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Is changing icemaker water filters a scam?


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#1 of 46 Dennis Nicholls

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Posted February 17 2008 - 05:34 AM

I have one of those nice Whirlpool side-by-side refrigerator/freezers with ice and water in the door. The connection to house water goes through an integral water filter cartridge. Now there's an LED on the front panel that turns red every so often which indicates that you should swap out the filter cartridge with a new one.

Is this really necessary, or is this just a scam to make you cough-up $35 every six months for a not-really-needed fresh cartridge?
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#2 of 46 mylan

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Posted February 17 2008 - 05:58 AM

I think it is a little of both. I have an Amana side by side and I change my filter every year or so. We really notice a drop in the flow of water through the door so the filter is trapping something but I would hate to think there are that many impurities in city water.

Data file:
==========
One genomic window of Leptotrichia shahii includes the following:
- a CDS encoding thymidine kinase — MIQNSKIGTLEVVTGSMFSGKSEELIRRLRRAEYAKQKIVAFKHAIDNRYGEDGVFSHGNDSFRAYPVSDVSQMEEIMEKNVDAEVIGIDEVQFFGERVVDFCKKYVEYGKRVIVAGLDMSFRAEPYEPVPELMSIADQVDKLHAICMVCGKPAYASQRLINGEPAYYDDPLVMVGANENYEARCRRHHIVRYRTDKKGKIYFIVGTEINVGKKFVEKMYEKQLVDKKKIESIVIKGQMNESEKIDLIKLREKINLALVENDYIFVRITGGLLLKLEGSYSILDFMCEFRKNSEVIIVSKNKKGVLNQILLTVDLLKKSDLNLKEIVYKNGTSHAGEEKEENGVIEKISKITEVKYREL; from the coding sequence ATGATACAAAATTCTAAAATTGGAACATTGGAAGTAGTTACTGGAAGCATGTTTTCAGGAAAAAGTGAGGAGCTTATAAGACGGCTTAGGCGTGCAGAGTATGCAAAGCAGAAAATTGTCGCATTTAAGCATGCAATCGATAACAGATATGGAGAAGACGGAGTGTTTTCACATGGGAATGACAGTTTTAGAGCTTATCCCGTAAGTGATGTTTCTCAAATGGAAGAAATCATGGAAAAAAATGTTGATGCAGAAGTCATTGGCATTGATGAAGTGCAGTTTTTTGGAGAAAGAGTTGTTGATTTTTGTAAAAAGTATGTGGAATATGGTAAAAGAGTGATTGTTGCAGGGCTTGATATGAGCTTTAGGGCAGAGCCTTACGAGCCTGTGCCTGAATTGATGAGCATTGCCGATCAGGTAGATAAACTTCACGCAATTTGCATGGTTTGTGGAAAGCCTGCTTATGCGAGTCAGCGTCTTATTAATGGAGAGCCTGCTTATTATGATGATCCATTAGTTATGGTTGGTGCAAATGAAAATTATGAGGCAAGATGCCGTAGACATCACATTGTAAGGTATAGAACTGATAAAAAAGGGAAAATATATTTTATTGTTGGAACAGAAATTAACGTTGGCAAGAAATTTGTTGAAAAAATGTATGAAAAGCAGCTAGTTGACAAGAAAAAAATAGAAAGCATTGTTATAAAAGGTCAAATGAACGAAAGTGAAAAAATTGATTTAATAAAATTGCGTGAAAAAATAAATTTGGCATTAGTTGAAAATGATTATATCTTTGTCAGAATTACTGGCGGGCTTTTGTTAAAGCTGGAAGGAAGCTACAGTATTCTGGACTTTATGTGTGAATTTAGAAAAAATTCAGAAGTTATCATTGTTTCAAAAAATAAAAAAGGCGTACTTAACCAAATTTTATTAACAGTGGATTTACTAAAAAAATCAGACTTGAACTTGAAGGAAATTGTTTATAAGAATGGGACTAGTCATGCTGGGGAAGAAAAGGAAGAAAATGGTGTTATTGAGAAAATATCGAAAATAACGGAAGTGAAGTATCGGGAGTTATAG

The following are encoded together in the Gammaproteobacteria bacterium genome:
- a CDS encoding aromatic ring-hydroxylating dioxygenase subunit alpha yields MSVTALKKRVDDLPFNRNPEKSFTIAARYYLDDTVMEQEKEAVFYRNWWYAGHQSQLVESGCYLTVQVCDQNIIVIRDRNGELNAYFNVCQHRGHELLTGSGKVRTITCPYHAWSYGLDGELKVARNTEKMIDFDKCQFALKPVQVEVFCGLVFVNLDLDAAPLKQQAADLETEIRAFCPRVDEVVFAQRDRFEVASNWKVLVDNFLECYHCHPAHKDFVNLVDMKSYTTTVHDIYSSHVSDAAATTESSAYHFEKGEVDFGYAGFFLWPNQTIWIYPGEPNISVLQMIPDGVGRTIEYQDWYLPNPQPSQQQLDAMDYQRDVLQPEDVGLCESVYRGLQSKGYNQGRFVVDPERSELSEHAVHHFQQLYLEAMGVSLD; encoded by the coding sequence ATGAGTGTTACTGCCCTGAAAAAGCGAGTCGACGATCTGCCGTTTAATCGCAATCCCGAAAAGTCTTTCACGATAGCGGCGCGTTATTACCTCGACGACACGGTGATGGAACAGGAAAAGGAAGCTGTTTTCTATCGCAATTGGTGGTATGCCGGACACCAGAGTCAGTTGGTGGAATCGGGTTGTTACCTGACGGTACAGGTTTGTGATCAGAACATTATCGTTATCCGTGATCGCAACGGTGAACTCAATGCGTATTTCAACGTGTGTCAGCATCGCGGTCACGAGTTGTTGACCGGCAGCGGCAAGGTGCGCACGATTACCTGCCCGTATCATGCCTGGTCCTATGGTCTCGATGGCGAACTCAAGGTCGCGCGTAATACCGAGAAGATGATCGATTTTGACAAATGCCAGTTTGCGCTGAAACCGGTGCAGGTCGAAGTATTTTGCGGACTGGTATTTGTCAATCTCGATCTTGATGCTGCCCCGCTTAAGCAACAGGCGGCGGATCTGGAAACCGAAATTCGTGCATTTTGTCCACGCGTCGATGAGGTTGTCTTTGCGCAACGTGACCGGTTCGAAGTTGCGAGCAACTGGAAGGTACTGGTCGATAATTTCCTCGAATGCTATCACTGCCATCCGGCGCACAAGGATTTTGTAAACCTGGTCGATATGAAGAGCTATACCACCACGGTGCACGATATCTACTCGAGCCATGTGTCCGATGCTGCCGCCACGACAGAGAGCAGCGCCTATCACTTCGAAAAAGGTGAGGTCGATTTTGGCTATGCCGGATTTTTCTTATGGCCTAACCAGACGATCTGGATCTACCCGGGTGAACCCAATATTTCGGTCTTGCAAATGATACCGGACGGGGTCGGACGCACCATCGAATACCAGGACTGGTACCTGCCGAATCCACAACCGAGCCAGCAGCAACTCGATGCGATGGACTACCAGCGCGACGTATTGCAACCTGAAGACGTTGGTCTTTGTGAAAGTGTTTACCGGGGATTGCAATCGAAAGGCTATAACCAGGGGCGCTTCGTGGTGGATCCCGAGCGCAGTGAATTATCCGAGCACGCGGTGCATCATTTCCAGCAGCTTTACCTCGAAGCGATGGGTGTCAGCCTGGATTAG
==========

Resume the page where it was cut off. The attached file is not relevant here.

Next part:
In our old house we had a well which had a whole house filter that I changed once every two months that there was no question that it was filtering settlement, add to that it was horrible to drink so we spent more on bottle water than we are spending on the filter, so we're going to pay one way or the other but $39 at one time does seem kind of steep.
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#3 of 46 Dennis Nicholls

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Posted February 17 2008 - 06:48 AM

I'm wondering whether the red light comes on at a pre-set date from a simple timer, or whether it comes on based on a flow-restriction sensor. I'd put money on the former.....
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#4 of 46 Bryan X

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Posted February 17 2008 - 07:38 AM

Quote:
I'm wondering whether the red light comes on at a pre-set date from a simple timer, or whether it comes on based on a flow-restriction sensor.

You could check that next time the LED light comes on. When it does, take out the old filter, put it back in and wait a few hours or so to see if it comes back on. If it just comes on after a preset length of time, since you have city water you could probably ignore the light and maybe just change it once a year or whenever.